The Adirondack Park Agency’s board gave preliminary approval Thursday to an amendment to the State Land Master Plan that will enable the state to create a thirty-four-mile rail trail between Lake Placid and Tupper Lake. The board voted unanimously to send the proposed amendment to public hearings. It will vote again on the amendment after the hearings. The hearings will be held at APA offices in Ray Brook at 7 p.m. April 11; at the View in Old Forge at 7 p.m. April 24; and at the Department of Environmental Conservation offices in Albany at 11 a.m. April 25. The >>More


March, 2018

APA seeks to revive Lake Placid rail-trail proposal

The Adirondack Park Agency will consider amending the State Land Master Plan next week to allow the state to create a thirty-four-mile rail trail between Lake Placid and Tupper Lake. The APA approved the rail trail in 2016, but a state judge ruled last fall that the trail would violate the State Land Master Plan. At issue was the plan’s definition of Travel Corridor. The APA said the railroad corridor would remain a Travel Corridor even if the tracks were removed, but acting State Supreme Court Justice Robert G. Main Jr. disagreed. “The SLMP expressly defines travel corridors in terms >>More


March, 2018

Court: Old Mountain Road not legally abandoned

Old Mountain Road Lake Placid

  A state court handed down another decision Thursday in the fifteen-year battle over the status of the Old Mountain Road section of the Jackrabbit Ski Trail, declaring that the road was not legally abandoned. In its 5-0 decision, the Appellate Division overturned an administrative decision issued in 2015 by state Environmental Conservation Commissioner Joseph Martens. In his decision, Martens had vacated a 2009 ruling by an earlier commissioner, Pete Grannis, who found the popular ski trail was still a town road under the law. Grannis, in turn, was upholding a decision by an administrative law judge in the state >>More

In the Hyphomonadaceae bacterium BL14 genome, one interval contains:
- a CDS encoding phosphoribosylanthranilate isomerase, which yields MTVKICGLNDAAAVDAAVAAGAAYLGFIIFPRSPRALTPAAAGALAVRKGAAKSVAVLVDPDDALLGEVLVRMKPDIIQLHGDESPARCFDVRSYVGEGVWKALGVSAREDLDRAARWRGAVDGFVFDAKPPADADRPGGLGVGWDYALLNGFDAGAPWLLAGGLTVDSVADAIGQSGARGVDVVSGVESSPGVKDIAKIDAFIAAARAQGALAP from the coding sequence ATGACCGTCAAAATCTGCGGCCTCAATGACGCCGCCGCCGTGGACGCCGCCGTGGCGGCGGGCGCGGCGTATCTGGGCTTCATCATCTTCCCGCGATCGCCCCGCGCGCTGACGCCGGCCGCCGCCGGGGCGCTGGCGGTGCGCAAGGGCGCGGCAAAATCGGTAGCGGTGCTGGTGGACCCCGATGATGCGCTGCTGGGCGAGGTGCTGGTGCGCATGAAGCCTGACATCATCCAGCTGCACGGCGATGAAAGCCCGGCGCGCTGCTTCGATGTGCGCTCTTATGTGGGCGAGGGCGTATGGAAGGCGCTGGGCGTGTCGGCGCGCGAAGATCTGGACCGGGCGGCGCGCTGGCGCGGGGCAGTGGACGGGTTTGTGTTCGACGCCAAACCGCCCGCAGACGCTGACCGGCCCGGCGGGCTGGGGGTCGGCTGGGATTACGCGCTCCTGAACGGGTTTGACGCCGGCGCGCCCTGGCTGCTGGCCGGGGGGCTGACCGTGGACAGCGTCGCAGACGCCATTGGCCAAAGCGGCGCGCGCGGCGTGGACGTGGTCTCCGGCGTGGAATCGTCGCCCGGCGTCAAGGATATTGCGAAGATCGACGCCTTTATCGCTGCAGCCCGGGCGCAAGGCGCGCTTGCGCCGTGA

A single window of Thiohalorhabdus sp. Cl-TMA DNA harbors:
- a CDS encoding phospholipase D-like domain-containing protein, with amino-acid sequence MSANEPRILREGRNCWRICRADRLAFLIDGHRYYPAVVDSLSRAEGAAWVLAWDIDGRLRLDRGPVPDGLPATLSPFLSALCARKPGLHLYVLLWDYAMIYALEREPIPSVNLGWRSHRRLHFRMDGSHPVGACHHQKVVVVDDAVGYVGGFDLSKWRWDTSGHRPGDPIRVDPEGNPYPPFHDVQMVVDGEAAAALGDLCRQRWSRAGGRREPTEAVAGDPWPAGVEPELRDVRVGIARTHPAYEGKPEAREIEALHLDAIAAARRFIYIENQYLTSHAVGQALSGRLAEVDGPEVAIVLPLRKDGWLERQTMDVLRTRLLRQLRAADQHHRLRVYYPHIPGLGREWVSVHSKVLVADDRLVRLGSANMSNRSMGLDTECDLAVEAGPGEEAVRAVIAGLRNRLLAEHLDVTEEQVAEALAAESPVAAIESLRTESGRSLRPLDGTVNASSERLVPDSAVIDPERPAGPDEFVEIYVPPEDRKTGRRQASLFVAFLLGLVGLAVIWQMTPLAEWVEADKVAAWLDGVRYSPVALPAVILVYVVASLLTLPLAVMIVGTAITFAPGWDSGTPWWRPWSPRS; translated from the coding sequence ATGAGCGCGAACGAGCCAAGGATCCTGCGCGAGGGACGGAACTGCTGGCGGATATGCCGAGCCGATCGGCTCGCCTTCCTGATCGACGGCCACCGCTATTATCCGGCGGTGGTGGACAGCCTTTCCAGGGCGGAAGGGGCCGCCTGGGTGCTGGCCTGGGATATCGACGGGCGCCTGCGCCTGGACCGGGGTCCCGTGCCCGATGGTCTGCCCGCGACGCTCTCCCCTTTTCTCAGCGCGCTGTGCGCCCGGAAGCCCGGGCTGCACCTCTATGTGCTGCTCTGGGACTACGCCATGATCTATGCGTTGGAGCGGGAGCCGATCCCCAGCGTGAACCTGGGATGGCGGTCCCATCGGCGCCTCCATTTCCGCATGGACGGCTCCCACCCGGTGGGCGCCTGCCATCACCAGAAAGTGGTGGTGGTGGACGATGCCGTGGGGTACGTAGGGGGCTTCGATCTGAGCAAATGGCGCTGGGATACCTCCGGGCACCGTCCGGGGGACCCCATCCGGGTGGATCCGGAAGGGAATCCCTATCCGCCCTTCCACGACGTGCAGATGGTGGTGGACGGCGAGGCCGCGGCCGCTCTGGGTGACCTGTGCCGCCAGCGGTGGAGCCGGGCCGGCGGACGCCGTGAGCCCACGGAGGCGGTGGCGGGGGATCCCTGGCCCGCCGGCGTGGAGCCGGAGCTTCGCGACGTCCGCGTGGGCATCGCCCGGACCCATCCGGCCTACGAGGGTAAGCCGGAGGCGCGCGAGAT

February, 2018

DEC wins round in fight over tank cars

Tank cars

The state Department of Environmental Conservation has won a preliminary round in its fight to remove empty tank cars stored on a rail line in the central Adirondacks. In a decision Tuesday, the federal Surface Transportation Board granted DEC’s request to waive certain requirements in the department’s forthcoming application to declare the rail line abandoned. As a result, DEC can now move forward with its application. The rail line runs thirty miles from North Creek to a closed mine in Tahawus. Saratoga & North Creek Railway acquired the tracks in 2011, with the intention of transporting rock tailings from the >>More


February, 2018

Police: Whiteface skier doesn’t recall last 6 days

missing whiteface skier

A skier who vanished from Whiteface Mountain and somehow ended up in California doesn’t recall what happened in the six days he went missing, according to New York State Police. “We ask no one to jump to any conclusions,” said Major John Tibbitts at a news conference in Ray Brook Wednesday afternoon. Constantinos “Danny” Filippidos, a forty-nine-year-old firefighter from Toronto, had been skiing on Wednesday, February 7, when he told friends he wanted to take one last run. When he failed to return by the time the resort closed, his companions alerted authorities. His car was still in the Whiteface >>More